The celestial phenomena, named Aurora Borealis by Galileo Galilei (italian astronomer, mathematician and philosopher) is a light phenomena often seen in the northern regions.
The light or solar particles originates from large explosions and flares (coronal mass ejection) on the sun and thrown into space, then captured by earth’s magnetic field, concentrated on the geomagnetic north pole and south pole.
These particles then collide with earth’s atmospheric gasses, which acts as an effective protective shield for these deadly particles. The collision between the particles and gasses causes photons to be emitted, which are visible only in huge amounts to the human eye.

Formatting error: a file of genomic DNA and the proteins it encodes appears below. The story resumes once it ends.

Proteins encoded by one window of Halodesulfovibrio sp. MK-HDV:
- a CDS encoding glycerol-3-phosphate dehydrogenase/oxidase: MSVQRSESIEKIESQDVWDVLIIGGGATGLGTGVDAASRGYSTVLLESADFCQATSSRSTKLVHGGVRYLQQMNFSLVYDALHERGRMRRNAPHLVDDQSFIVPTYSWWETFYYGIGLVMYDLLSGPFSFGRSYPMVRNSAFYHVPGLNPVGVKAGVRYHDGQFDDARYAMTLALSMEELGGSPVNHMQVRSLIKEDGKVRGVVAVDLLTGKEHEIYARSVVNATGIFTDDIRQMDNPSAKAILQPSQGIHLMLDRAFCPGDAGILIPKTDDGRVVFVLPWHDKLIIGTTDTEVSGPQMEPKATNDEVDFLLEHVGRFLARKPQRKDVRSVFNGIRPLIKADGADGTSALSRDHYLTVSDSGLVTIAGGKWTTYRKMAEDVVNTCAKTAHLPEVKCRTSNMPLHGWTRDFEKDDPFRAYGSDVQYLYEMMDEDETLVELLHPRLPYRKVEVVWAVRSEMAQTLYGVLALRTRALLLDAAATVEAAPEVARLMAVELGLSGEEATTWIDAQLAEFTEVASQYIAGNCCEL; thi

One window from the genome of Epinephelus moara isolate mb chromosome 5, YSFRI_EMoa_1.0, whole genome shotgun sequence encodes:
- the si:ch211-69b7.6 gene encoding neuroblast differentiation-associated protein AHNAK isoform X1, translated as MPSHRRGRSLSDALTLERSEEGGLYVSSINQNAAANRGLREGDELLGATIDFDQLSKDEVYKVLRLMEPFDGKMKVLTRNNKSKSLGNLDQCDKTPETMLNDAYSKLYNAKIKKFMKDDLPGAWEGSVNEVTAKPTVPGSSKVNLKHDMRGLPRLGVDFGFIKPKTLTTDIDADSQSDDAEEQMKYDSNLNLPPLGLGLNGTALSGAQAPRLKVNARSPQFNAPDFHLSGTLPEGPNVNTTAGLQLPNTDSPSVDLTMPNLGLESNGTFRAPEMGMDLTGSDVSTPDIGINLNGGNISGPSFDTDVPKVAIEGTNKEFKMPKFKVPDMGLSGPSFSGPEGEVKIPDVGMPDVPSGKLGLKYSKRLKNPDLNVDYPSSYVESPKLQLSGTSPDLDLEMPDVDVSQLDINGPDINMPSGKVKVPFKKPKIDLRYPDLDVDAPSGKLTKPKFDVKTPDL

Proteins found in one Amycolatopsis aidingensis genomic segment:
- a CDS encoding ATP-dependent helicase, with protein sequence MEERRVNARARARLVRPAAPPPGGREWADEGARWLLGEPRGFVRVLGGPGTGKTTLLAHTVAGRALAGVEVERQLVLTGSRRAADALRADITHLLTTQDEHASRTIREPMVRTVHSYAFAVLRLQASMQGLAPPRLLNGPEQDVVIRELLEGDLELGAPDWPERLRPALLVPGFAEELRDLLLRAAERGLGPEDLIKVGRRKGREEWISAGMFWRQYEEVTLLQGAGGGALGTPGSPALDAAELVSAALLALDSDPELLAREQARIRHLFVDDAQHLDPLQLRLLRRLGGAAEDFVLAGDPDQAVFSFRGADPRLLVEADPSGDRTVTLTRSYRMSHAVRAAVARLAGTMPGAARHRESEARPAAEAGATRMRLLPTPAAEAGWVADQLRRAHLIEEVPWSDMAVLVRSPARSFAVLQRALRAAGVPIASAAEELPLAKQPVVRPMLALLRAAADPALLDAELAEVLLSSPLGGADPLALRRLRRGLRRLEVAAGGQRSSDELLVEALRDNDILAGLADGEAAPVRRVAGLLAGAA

It’s a spectacular sight, the light moves over the sky like a curtain in the wind. The light is common in the winter months all over Greenland. To capture the light with a camera requires the shutter speed set to 10-20 seconds, aperture set to lowest number and an ISO setting between 200 and 800. Remember to turn off the flash. Because of the long exposure times a tripod is required.
These photos were shot on 6’th of march 2007 on a cold and clear night in Nuuk. The northern light were so powerful that night, you could see the reflection in the water.